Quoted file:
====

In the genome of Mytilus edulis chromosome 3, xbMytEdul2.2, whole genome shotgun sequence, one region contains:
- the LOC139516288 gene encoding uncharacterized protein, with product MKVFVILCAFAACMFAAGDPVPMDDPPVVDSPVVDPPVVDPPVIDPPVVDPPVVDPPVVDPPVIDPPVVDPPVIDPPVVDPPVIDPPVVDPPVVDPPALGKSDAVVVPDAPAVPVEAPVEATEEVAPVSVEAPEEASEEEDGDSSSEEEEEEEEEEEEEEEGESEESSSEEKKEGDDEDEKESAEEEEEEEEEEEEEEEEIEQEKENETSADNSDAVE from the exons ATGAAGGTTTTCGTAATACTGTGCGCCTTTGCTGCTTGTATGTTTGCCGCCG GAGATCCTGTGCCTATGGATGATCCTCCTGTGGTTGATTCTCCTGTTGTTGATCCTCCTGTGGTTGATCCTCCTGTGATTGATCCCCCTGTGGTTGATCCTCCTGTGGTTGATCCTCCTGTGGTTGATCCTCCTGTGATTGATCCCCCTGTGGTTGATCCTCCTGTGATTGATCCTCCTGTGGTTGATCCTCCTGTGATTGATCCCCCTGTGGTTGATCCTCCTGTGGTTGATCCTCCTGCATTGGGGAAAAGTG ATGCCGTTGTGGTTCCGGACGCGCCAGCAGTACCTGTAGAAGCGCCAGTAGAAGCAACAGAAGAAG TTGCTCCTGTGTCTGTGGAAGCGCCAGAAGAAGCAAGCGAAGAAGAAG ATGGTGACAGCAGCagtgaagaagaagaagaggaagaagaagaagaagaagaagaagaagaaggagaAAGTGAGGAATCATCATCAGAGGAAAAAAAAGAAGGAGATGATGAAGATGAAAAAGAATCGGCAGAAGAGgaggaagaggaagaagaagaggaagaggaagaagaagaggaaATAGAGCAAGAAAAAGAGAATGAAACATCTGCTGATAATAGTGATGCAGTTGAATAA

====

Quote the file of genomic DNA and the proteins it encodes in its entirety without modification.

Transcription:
In the genome of Mytilus edulis chromosome 3, xbMytEdul2.2, whole genome shotgun sequence, one region contains:
- the LOC139516288 gene encoding uncharacterized protein, with product MKVFVILCAFAACMFAAGDPVPMDDPPVVDSPVVDPPVVDPPVIDPPVVDPPVVDPPVVDPPVIDPPVVDPPVIDPPVVDPPVIDPPVVDPPVVDPPALGKSDAVVVPDAPAVPVEAPVEATEEVAPVSVEAPEEASEEEDGDSSSEEEEEEEEEEEEEEEGESEESSSEEKKEGDDEDEKESAEEEEEEEEEEEEEEEEIEQEKENETSADNSDAVE from the exons ATGAAGGTTTTCGTAATACTGTGCGCCTTTGCTGCTTGTATGTTTGCCGCCG GAGATCCTGTGCCTATGGATGATCCTCCTGTGGTTGATTCTCCTGTTGTTGATCCTCCTGTGGTTGATCCTCCTGTGATTGATCCCCCTGTGGTTGATCCTCCTGTGGTTGATCCTCCTGTGGTTGATCCTCCTGTGATTGATCCCCCTGTGGTTGATCCTCCTGTGATTGATCCTCCTGTGGTTGATCCTCCTGTGATTGATCCCCCTGTGGTTGATCCTCCTGTGGTTGATCCTCCTGCATTGGGGAAAAGTG ATGCCGTTGTGGTTCCGGACGCGCCAGCAGTACCTGTAGAAGCGCCAGTAGAAGCAACAGAAGAAG TTGCTCCTGTGTCTGTGGAAGCGCCAGAAGAAGCAAGCGAAGAAGAAG ATGGTGACAGCAGCagtgaagaagaagaagaggaagaagaagaagaagaagaagaagaagaaggagaAAGTGAGGAATCATCATCAGAGGAAAAAAAAGAAGGAGATGATGAAGATGAAAAAGAATCGGCAGAAGAGgaggaagaggaagaagaagaggaagaggaagaagaagaggaaATAGAGCAAGAAAAAGAGAATGAAACATCTGCTGATAATAGTGATGCAGTTGAATAA